Salon recommends

What we're reading, what we're liking.

By Salon Staff

Published October 16, 2000 7:30PM (EDT)

Flophouse: Life on the Bowery, by David Isay and Stacy Abramson
This book of photographs and first-person accounts is the partner volume to an unforgettable radio documentary (aired on NPR) about the guys who live in what Isay and Abramson call "the shabbiest hotel accommodations imaginable" in Manhattan's Bowery district. You know the thousand stories said to lurk in the naked city? Well, these men have at least a hundred of the most eccentric, amazing and heartbreaking of those stories. A truly alarming number of the individuals included are former academics, but drugs and mental illness are what have brought most of them to skid row. As one contributor puts it, "There's no book you could possibly read that can teach you more than watching the human animal starve himself of everything in a place like this."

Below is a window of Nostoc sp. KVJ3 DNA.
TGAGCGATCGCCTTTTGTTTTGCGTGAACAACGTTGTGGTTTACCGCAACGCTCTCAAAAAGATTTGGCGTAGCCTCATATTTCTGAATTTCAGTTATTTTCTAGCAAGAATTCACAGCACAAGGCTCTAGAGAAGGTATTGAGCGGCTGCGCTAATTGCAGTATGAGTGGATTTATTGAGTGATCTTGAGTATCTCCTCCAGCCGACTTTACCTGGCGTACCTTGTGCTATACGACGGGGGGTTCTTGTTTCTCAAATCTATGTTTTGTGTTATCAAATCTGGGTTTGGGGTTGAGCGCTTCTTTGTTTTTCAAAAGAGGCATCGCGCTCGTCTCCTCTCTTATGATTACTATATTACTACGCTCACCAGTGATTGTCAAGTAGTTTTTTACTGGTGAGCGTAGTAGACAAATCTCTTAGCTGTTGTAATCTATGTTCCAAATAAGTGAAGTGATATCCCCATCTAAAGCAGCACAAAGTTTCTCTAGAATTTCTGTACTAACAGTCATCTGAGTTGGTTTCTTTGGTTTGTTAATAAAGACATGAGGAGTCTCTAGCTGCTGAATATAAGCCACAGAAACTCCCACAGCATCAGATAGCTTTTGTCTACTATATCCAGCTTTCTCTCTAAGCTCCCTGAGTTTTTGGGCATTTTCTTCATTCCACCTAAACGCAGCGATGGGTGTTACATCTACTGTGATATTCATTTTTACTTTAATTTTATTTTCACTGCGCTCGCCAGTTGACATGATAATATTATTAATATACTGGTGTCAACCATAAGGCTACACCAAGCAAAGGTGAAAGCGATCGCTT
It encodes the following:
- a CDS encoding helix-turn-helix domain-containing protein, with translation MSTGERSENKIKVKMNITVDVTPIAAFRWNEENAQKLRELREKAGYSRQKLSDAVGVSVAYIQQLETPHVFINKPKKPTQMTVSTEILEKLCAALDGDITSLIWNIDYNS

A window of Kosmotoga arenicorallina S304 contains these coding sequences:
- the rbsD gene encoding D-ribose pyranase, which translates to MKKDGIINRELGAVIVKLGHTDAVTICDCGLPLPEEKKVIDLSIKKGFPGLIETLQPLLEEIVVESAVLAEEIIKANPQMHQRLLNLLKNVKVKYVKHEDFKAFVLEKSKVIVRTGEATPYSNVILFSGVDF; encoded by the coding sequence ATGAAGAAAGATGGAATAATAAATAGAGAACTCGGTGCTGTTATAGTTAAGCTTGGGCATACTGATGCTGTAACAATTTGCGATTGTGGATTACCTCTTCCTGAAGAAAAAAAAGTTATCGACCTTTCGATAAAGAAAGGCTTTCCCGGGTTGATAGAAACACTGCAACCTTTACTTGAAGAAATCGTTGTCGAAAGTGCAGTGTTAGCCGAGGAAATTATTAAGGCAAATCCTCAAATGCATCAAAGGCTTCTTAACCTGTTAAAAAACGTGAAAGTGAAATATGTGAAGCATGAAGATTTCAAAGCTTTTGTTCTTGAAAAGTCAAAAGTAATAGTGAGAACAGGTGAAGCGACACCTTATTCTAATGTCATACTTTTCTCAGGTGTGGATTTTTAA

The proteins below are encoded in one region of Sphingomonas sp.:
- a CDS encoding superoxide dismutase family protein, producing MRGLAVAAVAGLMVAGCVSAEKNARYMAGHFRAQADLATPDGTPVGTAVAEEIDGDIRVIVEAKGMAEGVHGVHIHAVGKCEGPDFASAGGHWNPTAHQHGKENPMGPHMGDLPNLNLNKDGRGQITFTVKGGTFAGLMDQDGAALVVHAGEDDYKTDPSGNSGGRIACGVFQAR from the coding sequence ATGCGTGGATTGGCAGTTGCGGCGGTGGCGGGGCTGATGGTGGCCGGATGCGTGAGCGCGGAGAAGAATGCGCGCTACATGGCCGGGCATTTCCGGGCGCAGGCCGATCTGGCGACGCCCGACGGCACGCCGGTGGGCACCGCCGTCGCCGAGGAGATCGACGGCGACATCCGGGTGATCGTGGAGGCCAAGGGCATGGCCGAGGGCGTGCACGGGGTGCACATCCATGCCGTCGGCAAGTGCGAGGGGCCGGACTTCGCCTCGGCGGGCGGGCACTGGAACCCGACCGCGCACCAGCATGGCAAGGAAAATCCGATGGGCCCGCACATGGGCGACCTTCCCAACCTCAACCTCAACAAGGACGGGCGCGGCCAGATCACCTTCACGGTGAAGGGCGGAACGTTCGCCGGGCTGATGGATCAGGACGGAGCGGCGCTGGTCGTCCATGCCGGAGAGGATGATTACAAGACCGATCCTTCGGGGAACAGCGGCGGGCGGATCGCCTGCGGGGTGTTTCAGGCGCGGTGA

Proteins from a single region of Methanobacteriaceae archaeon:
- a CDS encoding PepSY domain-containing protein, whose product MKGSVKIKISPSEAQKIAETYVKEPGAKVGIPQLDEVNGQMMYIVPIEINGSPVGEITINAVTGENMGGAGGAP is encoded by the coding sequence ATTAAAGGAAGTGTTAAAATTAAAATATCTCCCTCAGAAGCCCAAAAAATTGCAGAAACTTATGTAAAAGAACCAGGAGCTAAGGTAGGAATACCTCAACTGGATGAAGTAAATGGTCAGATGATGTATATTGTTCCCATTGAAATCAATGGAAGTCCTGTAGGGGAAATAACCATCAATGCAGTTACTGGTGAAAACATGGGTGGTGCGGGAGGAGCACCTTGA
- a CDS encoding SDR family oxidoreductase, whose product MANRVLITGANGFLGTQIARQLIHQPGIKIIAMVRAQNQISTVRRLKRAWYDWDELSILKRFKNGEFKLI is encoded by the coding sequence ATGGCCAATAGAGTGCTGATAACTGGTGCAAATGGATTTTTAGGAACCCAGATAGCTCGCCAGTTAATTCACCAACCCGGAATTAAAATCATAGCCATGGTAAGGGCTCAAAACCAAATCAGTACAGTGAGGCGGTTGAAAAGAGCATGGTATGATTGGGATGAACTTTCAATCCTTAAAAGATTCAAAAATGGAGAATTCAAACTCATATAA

--Laura Miller

A Game of Thrones by George R. R. Martin
This is the first part of a six-book fantasy series -- "Song of Ice and Fire" -- with three books out so far. It's one of the most evocative fantasy sagas I've read, right up there with Stephen R. Donaldson and Tolkien. It's set in a place called the Seven Kingdoms, which is a vaguely Arthurian land of lords, ladies and knights, with Tolkienesque magic. The Seven Kingdoms have a lot of problems: major dynastic struggles, a nine-year winter coming on, evil dead advancing from the north, barbarians invading from the east. It's remarkably well-written.

--Andrew Leonard

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